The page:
Putting ART on a map
by Kevin Duncan
Daniel Belasco Rogers creates art out of electronic footprints. Since April 2003, Rogers has recorded every journey he makes using a GPS device, downloading artwork and animations of his movement to create a mnemonic travelogue of his life. Unlike real footprints that vanish without a trace, Rogers’s impressions exist as a kind of locative graffiti. The printed tracings of his wanderings have been exhibited in galleries in the UK, Germany, Austria, Switzerland, and Belgium.
As a peer advisor for the Banff New Media Institute’s Almost Perfect Co-production Residency, Rogers now includes Banff in his electronic cartography. He can relive the moment of take-off from the Berlin airport, the trackless void of flight and imprint of landing in Calgary, his ensuing journey to the Canadian Rockies, and his experiences in a new environment.
“This is the drawing of my life. Not the one I fantasize, but a very real, sometimes boring, sometimes exciting collection of everywhere I go. It’s kind of defining, kind of frightening, and also kind of liberating,” he says.
The Almost Perfect Co-production Residency is an annual experimental prototyping lab exploring the creation of locative and mobile media art — and encouraging artists to extend their practice out into the environment. Rogers’s multi-year GPS project provides an example of the possibilities inherent in the art form.
While in Banff, Rogers’s GPS signal bounced off mountain ranges, sometimes erroneously placing him in Alaska. “Most of the time, it is tracking me where I am, but when it doesn’t, it feels like this weird other world you’ve gone into,” Rogers says. “It all of a sudden puts you thousands of kilometres away… it’s a very disjointed feeling.”
The possibility that locative devices can create misinformation inspired residency participant Andrew Roth to created GiPS: Gremlin-infested Positioning System. GiPS enables viewers to explore a landscape with a handheld viewing device that supplies them with inaccurate and sometimes surreal data.
“It plays with the idea of what would happen if we were using technology as our tour guide and something went horribly wrong,” says Roth. In this case, gremlins infest the system, lead you astray, provide misinformation about your surroundings, offer scenes that may have happened in the past, and that could happen in the future. It will actually transform the environment.”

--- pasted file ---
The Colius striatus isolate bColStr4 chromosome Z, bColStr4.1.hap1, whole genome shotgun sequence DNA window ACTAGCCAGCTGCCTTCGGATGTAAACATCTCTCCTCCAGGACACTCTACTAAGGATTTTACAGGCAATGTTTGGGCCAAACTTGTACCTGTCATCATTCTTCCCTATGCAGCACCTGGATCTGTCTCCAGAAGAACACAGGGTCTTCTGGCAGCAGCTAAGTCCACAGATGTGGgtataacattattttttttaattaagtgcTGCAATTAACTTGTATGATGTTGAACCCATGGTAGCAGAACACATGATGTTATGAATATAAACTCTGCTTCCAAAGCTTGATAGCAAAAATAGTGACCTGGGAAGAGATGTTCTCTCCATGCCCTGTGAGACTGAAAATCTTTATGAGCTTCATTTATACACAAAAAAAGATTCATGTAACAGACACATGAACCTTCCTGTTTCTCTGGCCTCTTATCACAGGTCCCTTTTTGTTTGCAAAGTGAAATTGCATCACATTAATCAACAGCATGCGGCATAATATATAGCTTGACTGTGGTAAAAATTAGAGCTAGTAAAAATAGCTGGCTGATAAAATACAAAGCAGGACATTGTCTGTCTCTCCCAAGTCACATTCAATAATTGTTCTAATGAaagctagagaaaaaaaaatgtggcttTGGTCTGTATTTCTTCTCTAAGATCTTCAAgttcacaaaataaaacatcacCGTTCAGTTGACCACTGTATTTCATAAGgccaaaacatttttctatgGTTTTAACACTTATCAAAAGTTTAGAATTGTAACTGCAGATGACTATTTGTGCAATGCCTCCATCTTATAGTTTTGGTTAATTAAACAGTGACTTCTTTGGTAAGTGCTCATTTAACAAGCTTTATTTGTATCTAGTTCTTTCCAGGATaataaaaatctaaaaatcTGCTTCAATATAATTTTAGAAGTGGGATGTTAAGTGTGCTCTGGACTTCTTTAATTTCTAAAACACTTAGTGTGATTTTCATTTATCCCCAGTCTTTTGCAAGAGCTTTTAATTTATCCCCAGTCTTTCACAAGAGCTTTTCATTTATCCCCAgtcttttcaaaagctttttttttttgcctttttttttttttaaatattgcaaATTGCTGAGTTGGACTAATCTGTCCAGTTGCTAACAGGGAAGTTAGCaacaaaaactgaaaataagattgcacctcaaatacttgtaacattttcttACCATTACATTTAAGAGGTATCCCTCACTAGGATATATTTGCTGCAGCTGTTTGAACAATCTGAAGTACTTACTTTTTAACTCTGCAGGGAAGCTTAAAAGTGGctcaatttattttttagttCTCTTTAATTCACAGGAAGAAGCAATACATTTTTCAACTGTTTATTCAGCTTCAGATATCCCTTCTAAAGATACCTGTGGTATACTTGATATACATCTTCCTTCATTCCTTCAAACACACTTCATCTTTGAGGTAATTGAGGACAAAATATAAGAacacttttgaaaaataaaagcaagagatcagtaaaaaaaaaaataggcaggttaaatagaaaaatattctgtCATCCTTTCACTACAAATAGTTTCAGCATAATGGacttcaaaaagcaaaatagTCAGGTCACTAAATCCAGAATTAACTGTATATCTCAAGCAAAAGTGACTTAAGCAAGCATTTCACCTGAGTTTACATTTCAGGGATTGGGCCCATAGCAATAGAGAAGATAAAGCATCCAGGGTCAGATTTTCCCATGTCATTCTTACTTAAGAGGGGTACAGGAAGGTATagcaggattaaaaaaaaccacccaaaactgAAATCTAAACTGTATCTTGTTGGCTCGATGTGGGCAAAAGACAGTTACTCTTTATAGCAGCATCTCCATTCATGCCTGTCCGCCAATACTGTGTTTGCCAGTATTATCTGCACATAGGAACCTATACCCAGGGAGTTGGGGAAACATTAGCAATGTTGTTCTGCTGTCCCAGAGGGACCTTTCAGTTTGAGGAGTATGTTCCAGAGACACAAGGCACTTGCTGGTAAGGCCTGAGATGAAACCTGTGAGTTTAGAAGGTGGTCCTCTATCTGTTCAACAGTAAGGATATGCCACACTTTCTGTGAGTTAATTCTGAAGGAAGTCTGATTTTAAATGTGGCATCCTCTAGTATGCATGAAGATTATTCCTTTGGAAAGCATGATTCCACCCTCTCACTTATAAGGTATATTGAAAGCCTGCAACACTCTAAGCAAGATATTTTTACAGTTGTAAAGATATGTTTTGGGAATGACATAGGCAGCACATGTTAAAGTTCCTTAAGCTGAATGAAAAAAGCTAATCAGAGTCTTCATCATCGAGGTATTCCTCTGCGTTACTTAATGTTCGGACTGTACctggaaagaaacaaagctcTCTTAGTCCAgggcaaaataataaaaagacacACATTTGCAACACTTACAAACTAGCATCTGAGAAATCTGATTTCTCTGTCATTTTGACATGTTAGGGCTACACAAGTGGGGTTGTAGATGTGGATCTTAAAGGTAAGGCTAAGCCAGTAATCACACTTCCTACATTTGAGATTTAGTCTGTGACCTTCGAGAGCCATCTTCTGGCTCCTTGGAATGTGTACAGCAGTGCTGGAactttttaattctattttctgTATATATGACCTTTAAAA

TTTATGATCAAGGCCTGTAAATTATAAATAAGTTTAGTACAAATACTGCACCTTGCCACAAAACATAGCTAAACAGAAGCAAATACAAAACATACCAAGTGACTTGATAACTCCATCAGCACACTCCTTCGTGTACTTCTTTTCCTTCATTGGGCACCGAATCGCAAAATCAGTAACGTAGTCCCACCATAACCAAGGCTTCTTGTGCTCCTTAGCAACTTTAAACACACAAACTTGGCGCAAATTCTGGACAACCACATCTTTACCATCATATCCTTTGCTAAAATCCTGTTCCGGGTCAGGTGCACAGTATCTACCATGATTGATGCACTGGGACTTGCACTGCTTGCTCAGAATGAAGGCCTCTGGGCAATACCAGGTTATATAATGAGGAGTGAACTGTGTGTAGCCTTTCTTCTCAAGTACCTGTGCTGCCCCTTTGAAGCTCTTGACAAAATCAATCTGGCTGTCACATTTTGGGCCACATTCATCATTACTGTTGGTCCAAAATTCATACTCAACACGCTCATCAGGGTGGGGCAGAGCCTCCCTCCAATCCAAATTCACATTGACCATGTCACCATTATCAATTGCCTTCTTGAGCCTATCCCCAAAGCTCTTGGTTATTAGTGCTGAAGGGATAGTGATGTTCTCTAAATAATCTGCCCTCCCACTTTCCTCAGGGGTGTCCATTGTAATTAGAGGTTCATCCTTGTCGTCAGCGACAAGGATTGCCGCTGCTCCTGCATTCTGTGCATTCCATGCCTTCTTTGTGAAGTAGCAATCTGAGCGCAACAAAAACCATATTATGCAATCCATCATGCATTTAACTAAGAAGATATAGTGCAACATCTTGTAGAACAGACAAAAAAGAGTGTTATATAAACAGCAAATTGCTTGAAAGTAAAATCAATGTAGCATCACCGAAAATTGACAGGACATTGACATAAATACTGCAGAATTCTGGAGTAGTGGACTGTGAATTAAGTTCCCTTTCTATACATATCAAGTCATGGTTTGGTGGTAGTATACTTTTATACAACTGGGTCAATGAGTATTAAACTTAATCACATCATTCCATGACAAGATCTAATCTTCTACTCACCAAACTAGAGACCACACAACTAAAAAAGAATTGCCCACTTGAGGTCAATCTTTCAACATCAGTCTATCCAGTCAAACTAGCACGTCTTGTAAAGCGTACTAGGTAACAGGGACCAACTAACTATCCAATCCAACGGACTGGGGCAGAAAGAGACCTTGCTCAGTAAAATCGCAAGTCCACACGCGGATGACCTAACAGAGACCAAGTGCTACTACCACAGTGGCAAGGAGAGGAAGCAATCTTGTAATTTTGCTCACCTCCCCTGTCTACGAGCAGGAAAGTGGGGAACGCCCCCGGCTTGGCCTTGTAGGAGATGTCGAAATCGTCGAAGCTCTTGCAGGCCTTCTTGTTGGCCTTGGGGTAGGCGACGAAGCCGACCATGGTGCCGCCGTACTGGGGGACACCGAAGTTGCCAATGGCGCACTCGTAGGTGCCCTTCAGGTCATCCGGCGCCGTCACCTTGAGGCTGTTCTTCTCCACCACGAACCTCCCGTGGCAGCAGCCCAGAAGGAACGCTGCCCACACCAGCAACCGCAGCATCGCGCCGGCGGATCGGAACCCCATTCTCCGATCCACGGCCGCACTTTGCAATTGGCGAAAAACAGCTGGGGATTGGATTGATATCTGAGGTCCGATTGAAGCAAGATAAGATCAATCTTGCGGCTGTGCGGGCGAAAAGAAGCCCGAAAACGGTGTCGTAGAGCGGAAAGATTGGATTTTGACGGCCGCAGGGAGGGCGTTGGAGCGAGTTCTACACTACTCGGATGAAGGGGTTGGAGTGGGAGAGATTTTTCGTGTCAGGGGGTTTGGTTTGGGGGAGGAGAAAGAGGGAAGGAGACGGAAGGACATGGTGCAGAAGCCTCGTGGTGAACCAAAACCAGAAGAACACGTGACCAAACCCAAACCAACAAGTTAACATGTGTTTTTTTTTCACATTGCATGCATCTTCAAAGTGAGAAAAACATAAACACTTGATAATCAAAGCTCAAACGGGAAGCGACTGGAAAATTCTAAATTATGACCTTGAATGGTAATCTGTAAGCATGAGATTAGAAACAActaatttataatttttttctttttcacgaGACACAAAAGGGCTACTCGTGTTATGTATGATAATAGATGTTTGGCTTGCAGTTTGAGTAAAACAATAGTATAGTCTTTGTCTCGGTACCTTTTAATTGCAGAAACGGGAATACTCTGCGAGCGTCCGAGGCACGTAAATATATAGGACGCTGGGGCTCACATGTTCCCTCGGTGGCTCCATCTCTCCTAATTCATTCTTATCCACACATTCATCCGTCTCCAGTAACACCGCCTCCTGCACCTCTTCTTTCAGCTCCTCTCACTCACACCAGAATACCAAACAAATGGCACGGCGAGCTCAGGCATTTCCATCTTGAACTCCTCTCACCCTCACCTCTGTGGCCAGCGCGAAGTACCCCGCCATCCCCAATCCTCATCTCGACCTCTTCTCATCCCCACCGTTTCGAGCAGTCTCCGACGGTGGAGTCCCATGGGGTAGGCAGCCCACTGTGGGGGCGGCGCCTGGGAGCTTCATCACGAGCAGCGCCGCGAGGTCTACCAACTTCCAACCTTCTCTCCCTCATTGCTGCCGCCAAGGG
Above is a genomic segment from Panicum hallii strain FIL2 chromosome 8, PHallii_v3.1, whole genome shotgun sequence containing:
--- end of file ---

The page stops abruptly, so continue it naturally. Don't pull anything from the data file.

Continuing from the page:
As part of the GiPS, users are led to a view of Mount Bourgeau from the Banff Centre campus, where a handheld video screen shows the mountain erupting as if it were volcanic. Afterwards, the device displays a dangerous route, “essentially predicting your demise,” Roth explains.
Projects like Roth’s expand the boundaries of art to explore the intersection of people, place, and technology. That’s exactly what Rogers and fellow peer advisors Kate Hartman, a New York artist and educator, and Theo Humphries, an interaction designer from the University of Wales Institute Cardiff, expect from the annual Almost Perfect residency — art that engages with technology to pose new questions about what it means to be human.
The Almost Perfect residency builds on the ongoing research activity of the Banff New Media Institute ART Mobile Lab. Led by senior researchers with interdisciplinary backgrounds in new media, art and design, environmental studies, public education, and social sciences, the Mobile Lab is a small place for cultivating big ideas.
From left to right: Kenny Lozowski (Digital Film & Media), Andrew Roth (Almost Perfect artist), Amos Latterier (Almost Perfect artist), and Edwin Hasler (Digital Film & Media) take part in a trial operation of Roth’s locative media project, GiPS: Gremlin-infested Positioning System, on the balcony of the Jeanne and Peter Lougheed Building. Photo: Laura Vanags.